A Conversation with Washington Conservatory Piano Teacher Haskell Small
Washington Conservatory's director, Kathy Judd, talks to Haskell Small about his career as a musician and teacher:
KJ: How did you become a pianist?
HS: My mother was a pianist. She studied at Peabody and also played jazz. Basically I played since I was a kid, picking up things by ear at first and frustrating several neighborhood piano teachers along the way. I didn't start really studying seriously until I was 18 and in college, supposedly to become an engineer.
KJ: What made the difference then?
HS: I met another freshman at Carnegie Mellon who was a music major with stars in his eyes. He was going to be a great concert genius. He gave me some lessons and I got excited. He ended up changing majors and I ended up studying with his piano teacher.
KJ: Were there any other diversions along your path to becoming a professional pianist?
HS: Many diversions. For instance, at one point I lived in San Francisco playing in rock and roll bands.
KJ: Then what happened?
HS: One day I knocked on the door of the San Francisco Conservatory of Music and said I wanted piano lessons. They gave me a teacher who was a pianist and composer. His name was Robert Sheldon and he changed my life. I ditched rock and roll and practiced like crazy. The following fall I was officially accepted into the Conservatory. Later I transferred back to Carnegie Mellon as a music major.
KJ: How did you become seriously interested in composition?
HS: I've been writing in one form or another since I was a kid mostly jazz and rock. However, it was Robert Sheldon who steered me. Through him I discovered composers like Prokofiev, Bartàk, and other composers I didn't know existed. I went wild!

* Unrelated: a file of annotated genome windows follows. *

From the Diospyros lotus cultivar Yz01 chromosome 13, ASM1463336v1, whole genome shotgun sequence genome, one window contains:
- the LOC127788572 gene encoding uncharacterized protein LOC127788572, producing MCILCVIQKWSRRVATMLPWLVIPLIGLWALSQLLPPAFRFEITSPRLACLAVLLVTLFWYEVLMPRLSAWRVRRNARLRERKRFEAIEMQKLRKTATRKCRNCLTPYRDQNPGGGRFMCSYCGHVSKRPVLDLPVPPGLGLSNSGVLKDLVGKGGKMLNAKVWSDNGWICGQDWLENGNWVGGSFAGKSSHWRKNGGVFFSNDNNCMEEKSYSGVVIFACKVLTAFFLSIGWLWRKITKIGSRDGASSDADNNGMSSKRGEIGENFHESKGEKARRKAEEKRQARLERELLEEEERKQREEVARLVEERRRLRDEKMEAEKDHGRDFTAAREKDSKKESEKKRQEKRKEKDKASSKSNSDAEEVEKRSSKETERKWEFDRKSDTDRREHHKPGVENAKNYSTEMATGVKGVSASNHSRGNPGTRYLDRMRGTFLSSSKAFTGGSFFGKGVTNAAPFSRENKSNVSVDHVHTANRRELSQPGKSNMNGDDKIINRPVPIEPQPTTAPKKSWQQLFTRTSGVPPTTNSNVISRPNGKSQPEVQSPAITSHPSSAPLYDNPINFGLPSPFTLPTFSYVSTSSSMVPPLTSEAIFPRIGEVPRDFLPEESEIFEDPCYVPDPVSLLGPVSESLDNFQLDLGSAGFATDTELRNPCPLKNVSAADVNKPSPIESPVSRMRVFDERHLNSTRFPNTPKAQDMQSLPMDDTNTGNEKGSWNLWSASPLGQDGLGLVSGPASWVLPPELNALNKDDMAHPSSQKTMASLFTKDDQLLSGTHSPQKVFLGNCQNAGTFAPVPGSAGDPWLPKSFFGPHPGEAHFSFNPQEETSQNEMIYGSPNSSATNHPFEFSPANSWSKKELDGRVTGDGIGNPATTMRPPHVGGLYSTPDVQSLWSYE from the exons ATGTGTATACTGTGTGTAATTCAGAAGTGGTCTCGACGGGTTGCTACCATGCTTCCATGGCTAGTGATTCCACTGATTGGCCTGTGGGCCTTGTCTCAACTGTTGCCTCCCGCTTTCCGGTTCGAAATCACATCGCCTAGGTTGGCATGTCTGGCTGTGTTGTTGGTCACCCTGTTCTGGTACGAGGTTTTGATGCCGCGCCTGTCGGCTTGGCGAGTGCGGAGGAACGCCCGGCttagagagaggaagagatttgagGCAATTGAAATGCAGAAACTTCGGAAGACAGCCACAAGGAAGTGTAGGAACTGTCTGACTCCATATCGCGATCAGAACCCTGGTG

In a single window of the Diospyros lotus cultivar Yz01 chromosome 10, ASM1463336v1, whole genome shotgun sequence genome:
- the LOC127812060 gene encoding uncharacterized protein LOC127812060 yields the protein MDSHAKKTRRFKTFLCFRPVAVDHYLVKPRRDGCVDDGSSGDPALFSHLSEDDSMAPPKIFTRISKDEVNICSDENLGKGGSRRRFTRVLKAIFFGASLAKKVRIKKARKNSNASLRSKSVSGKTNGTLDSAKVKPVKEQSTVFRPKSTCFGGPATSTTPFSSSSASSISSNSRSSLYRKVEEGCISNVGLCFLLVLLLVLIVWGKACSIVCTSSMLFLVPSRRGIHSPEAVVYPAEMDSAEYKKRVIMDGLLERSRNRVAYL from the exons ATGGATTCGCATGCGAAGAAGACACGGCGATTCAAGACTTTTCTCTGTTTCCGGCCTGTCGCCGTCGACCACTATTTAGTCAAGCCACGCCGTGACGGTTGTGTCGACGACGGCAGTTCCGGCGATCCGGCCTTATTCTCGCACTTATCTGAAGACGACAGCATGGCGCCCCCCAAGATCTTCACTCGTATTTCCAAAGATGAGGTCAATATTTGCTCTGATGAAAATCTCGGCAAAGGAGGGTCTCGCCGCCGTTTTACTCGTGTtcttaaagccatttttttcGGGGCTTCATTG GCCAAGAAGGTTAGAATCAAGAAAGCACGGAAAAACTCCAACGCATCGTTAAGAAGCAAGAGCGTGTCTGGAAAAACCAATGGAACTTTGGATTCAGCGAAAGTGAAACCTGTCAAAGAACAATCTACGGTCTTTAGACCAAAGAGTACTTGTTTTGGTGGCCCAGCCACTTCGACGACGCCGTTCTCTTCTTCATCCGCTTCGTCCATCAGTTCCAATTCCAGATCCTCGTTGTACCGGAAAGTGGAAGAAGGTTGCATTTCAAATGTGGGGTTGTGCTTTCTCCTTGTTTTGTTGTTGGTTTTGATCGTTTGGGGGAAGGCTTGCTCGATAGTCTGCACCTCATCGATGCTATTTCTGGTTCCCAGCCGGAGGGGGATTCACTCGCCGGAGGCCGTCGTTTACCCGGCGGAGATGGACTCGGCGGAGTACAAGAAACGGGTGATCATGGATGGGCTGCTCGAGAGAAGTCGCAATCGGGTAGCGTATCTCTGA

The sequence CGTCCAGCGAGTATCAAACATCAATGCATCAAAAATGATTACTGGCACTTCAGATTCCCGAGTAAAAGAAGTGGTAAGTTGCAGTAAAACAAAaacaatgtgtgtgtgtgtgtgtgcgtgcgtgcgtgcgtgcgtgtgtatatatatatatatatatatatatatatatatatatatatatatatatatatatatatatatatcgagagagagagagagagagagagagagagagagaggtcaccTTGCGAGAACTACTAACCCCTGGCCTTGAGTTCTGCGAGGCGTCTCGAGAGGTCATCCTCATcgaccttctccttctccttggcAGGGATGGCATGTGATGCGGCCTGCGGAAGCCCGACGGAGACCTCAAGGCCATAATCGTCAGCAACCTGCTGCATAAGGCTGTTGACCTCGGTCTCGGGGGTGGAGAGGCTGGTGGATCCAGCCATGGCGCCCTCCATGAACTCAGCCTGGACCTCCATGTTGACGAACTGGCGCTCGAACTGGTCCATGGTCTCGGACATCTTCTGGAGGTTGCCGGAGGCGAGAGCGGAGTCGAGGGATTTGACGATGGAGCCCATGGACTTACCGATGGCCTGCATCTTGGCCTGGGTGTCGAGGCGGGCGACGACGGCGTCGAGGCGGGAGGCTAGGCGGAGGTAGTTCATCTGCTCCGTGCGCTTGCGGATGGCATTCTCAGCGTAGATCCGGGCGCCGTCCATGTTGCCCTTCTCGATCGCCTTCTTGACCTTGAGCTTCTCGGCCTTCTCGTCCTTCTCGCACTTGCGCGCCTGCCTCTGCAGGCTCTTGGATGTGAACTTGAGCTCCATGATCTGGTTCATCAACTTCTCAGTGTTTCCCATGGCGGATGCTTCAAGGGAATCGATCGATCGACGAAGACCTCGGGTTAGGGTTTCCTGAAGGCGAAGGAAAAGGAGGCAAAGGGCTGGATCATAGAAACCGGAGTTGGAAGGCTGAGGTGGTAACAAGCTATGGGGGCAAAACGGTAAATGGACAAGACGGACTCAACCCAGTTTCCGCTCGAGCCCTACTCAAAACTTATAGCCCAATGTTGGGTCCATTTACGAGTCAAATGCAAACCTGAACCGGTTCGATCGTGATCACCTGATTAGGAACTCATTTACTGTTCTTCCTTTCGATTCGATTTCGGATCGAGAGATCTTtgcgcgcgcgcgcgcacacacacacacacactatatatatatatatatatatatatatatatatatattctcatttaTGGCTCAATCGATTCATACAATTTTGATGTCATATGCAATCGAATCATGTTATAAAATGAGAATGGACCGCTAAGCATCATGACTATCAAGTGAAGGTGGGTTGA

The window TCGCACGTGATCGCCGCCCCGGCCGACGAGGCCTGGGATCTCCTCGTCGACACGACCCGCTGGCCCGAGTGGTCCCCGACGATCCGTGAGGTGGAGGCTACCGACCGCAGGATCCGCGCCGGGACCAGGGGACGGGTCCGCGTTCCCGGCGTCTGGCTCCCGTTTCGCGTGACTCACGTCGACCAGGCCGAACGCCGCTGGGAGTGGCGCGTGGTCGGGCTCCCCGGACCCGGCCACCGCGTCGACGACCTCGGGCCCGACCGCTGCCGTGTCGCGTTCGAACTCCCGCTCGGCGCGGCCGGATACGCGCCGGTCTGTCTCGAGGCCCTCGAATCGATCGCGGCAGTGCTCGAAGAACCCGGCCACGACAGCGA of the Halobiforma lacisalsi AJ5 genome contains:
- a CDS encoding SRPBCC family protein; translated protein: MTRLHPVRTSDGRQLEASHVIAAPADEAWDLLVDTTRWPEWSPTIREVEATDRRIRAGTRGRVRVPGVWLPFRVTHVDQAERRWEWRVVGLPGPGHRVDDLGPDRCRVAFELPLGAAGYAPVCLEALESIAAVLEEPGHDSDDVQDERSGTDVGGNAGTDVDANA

KJ: Sounds like your life has been both hard work and serendipity.
HS: Well sometimes it is serendipitous. For instance, one day in college a girl said, "I remember you from music harmony class; I'm looking for piano lessons." Now she's my wife, Betsy.
KJ: Is the rest of your family musical?
HS: Betsy is a lutenist, one daughter studied oboe, the other studied cello and now sings in a Bulgarian choral quartet and is a professional photographer.
KJ: How does being a composer influence your piano playing?
HS: Probably I could answer that best by quoting one of my early reviews that referred to a "small distinction" [pun intended!]. He said that as a composer I added a "thinking" to my piano playing -- thinking of music from the compositional standpoint, not just being a middle-ground interpreter. I like to approach everything I do from the point of re-creation (not recreation).
KJ: What music do you most enjoy performing?
HS: I'm always searching for something that is going to be unusual and attractive to me. I have picky tastes and like certain things for reasons that are just my own. For example, Musica Callada by Mompou is shunned by most virtuosi. I adore that music!
KJ: Tell me a little about your newest composition.
HS: It's called Altercations -- a little bit of a play on the word "variations." It is essentially a Chaconne -- rapid-fire variations.
KJ: Why do you love to teach?
HS: I love seeing the developing musicality of a student and trying to steer it in directions I value. Seeing the results of that is very gratifying. I grew up from a standpoint of loving music first; then working on it. If I had a credo for my teaching it might be to instill a sense of love for the music.
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The Washington Conservatory serves the greater Bethesda and DC area. With their exceptional international artist faculty, they offer a personal approach to music for young children, teens and adults. No audition required. Lessons on all instruments, including voice - ensembles - jazz - early childhood classes - and much more. Visit them at http://www.washingtonconservatory.org/